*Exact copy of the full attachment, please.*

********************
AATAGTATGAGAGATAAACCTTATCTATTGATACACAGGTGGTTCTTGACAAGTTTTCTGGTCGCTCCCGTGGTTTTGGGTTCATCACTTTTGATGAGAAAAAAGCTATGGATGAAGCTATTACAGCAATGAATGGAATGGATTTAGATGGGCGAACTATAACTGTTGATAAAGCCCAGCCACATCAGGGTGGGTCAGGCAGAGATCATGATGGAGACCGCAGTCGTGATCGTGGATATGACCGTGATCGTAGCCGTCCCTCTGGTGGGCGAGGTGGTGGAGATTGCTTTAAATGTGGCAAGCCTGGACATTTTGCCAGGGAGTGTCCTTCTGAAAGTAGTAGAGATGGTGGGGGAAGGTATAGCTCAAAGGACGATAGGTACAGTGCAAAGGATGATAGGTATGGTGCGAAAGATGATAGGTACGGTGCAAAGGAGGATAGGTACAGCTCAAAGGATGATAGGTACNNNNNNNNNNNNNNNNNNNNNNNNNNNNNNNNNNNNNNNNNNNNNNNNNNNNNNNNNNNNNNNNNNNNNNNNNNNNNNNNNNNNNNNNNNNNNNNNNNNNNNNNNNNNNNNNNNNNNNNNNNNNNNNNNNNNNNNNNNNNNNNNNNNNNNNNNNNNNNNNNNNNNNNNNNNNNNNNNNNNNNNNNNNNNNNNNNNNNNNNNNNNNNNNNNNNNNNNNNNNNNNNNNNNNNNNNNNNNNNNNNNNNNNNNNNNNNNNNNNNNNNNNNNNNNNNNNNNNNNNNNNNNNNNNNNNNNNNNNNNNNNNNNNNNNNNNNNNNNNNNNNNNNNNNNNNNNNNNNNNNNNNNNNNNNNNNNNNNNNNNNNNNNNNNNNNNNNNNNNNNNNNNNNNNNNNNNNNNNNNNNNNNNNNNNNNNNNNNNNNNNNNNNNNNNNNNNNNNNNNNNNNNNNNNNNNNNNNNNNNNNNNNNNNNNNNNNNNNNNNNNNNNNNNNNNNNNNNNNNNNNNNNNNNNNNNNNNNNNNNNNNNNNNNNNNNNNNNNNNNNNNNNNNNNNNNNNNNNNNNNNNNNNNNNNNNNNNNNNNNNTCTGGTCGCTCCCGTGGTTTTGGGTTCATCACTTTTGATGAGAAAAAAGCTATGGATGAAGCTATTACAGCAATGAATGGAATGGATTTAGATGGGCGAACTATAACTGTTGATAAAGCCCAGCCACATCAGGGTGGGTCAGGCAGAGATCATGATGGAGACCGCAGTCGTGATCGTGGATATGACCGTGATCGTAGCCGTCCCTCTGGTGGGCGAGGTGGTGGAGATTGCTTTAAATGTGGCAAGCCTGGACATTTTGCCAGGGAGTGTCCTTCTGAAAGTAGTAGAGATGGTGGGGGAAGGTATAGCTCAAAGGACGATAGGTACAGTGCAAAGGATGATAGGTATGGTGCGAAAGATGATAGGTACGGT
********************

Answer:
AATAGTATGAGAGATAAACCTTATCTATTGATACACAGGTGGTTCTTGACAAGTTTTCTGGTCGCTCCCGTGGTTTTGGGTTCATCACTTTTGATGAGAAAAAAGCTATGGATGAAGCTATTACAGCAATGAATGGAATGGATTTAGATGGGCGAACTATAACTGTTGATAAAGCCCAGCCACATCAGGGTGGGTCAGGCAGAGATCATGATGGAGACCGCAGTCGTGATCGTGGATATGACCGTGATCGTAGCCGTCCCTCTGGTGGGCGAGGTGGTGGAGATTGCTTTAAATGTGGCAAGCCTGGACATTTTGCCAGGGAGTGTCCTTCTGAAAGTAGTAGAGATGGTGGGGGAAGGTATAGCTCAAAGGACGATAGGTACAGTGCAAAGGATGATAGGTATGGTGCGAAAGATGATAGGTACGGTGCAAAGGAGGATAGGTACAGCTCAAAGGATGATAGGTACNNNNNNNNNNNNNNNNNNNNNNNNNNNNNNNNNNNNNNNNNNNNNNNNNNNNNNNNNNNNNNNNNNNNNNNNNNNNNNNNNNNNNNNNNNNNNNNNNNNNNNNNNNNNNNNNNNNNNNNNNNNNNNNNNNNNNNNNNNNNNNNNNNNNNNNNNNNNNNNNNNNNNNNNNNNNNNNNNNNNNNNNNNNNNNNNNNNNNNNNNNNNNNNNNNNNNNNNNNNNNNNNNNNNNNNNNNNNNNNNNNNNNNNNNNNNNNNNNNNNNNNNNNNNNNNNNNNNNNNNNNNNNNNNNNNNNNNNNNNNNNNNNNNNNNNNNNNNNNNNNNNNNNNNNNNNNNNNNNNNNNNNNNNNNNNNNNNNNNNNNNNNNNNNNNNNNNNNNNNNNNNNNNNNNNNNNNNNNNNNNNNNNNNNNNNNNNNNNNNNNNNNNNNNNNNNNNNNNNNNNNNNNNNNNNNNNNNNNNNNNNNNNNNNNNNNNNNNNNNNNNNNNNNNNNNNNNNNNNNNNNNNNNNNNNNNNNNNNNNNNNNNNNNNNNNNNNNNNNNNNNNNNNNNNNNNNNNNNNNNNNNNNNNNNNNNNNNNNNNNNTCTGGTCGCTCCCGTGGTTTTGGGTTCATCACTTTTGATGAGAAAAAAGCTATGGATGAAGCTATTACAGCAATGAATGGAATGGATTTAGATGGGCGAACTATAACTGTTGATAAAGCCCAGCCACATCAGGGTGGGTCAGGCAGAGATCATGATGGAGACCGCAGTCGTGATCGTGGATATGACCGTGATCGTAGCCGTCCCTCTGGTGGGCGAGGTGGTGGAGATTGCTTTAAATGTGGCAAGCCTGGACATTTTGCCAGGGAGTGTCCTTCTGAAAGTAGTAGAGATGGTGGGGGAAGGTATAGCTCAAAGGACGATAGGTACAGTGCAAAGGATGATAGGTATGGTGCGAAAGATGATAGGTACGGT